The diagram shown in Figure 6 results from the following equation to obtain the PrimeComposite slab thickness H(mm) as a linear function of Q (kN), which is the single leg load intensity of the back-to-back case, when the Kw = 80 MPa/m = 0.08 N/mm3:
H(80) = 0.45•P + 48, (1)
Where P = 2 • Q (kN).
When Kw is no longer 80MPa/m, but is of a K2 value,the thickness is given by the following expression:
H (K2) = H(80) • (80/K2) ¼.
For example, for the total back-to-back loading intensity of P=120kN and aKw value of 80MPa/m, it is required to have H(80) = 0.45 x 120 +46 = 100mmof PrimeComposite thickness.When the Kw value drops to 30MPa/m, the PrimeComposite slab needs to become thicker: H(30) = 100 mm • (80/30) ¼ = 100 x 1.28 = 128mm.
When using a zero-shrinkage slab, as full continuity is obtained across the construction joints the only loading case to verify is that of the centre point loading. The edge and corner of point loading do not need to be considered anymore.
Since the year 2007, approximately 5 million m² of SFRC PrimeCompositezero-shrinkage slabs have been successfully installed globally based upon the design, as outlined above. Not a single failure has been registered for any of the installed slabs and full functionality has been maintained for the period of observations, allowing for a full satisfaction of the customer and the end-users.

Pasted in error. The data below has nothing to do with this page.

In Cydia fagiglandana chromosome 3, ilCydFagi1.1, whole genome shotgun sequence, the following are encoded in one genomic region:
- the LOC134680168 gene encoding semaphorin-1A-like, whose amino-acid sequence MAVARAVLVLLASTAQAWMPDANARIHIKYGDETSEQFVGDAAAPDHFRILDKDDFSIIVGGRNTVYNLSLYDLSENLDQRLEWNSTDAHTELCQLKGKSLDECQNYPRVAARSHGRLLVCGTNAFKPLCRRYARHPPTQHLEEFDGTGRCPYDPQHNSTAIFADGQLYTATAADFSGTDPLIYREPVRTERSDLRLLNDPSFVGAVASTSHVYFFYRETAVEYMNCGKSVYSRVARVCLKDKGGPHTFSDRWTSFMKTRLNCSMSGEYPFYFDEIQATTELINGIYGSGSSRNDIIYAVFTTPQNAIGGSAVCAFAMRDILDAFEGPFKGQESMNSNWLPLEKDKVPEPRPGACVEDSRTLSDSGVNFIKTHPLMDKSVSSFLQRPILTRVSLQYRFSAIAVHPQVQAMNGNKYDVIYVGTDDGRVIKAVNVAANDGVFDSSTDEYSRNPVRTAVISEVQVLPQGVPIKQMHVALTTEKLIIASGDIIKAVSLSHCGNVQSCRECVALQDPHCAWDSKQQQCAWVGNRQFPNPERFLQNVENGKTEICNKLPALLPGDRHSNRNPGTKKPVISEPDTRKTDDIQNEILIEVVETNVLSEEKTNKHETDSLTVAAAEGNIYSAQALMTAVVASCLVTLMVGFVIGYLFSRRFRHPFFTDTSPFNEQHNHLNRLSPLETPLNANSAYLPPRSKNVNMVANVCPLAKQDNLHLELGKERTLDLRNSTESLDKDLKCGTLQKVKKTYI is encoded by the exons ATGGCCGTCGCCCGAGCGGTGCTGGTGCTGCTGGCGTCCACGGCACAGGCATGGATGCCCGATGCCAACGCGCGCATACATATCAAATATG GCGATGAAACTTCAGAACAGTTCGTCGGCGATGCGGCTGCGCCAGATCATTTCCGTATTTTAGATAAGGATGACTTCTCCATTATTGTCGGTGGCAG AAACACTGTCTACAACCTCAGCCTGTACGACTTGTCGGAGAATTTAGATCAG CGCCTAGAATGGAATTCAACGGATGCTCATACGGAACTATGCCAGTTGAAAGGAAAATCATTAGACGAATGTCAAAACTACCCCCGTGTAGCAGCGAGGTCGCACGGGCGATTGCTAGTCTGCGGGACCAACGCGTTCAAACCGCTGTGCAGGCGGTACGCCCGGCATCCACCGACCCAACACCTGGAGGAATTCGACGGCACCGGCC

Reductions in CO2 emissions
Considering the reduced volumetric demand for cement/concrete and steel of the PrimeComposite slabs it is then possible to estimate that the corresponding CO2 emissions are reduced by about 22.5 kg CO2 or 40% per square meter of a slab.
Structural PrimeComposite on piles
Two full-scale tests have been carried out on PrimeComposite slab-on-piles concrete floors: in Klaipeda (Lithuania,2011) and Gothenburg (Sweden, 2014) for the Tingstad project.
The Klaipeda slab was of a 210mm thickness with 50 kg/m³ of twin cone steelfibres on a pile grid of 4m x 4m, with pile heads of 1m x 1m and designed to be subjected to 30kN/m² loading. The full-scale load test (Figure 7) consisted of a 30kN/m² loading intensity imposed on a 100 m2 area for a period of 3 months. After the three months, the maximum deflection recorded was about 1.5mm although the ground underneath had settled to lose any contact to the PrimeComposite suspended slab.
The slab at the Tingstad project was with a design thickness of 220 mm and deepening to 250 mm over the pile heads. The piles of 300 mm diameter were with heads of 1 m diameter and were spaced in a 4.0 m by 4.7 m grid. The slab was reinforced with 55 kg/m³ of HE+ 1/60 steel fibres as the only structural reinforcement to meet the 40 kN/m² service requirement.
The full-scale testing at Tingstad project (Figure 8)was carried out by the Swedish Cement and Concrete Research Institute (CBI).The full scale test procedure was providing a distributed load of 44.8 kN/m² over the loaded area of the slab. The load was applied and held constant for 8 days. There was a 21 mm gap underneath the slab and thus it was under fully suspended elevated conditions.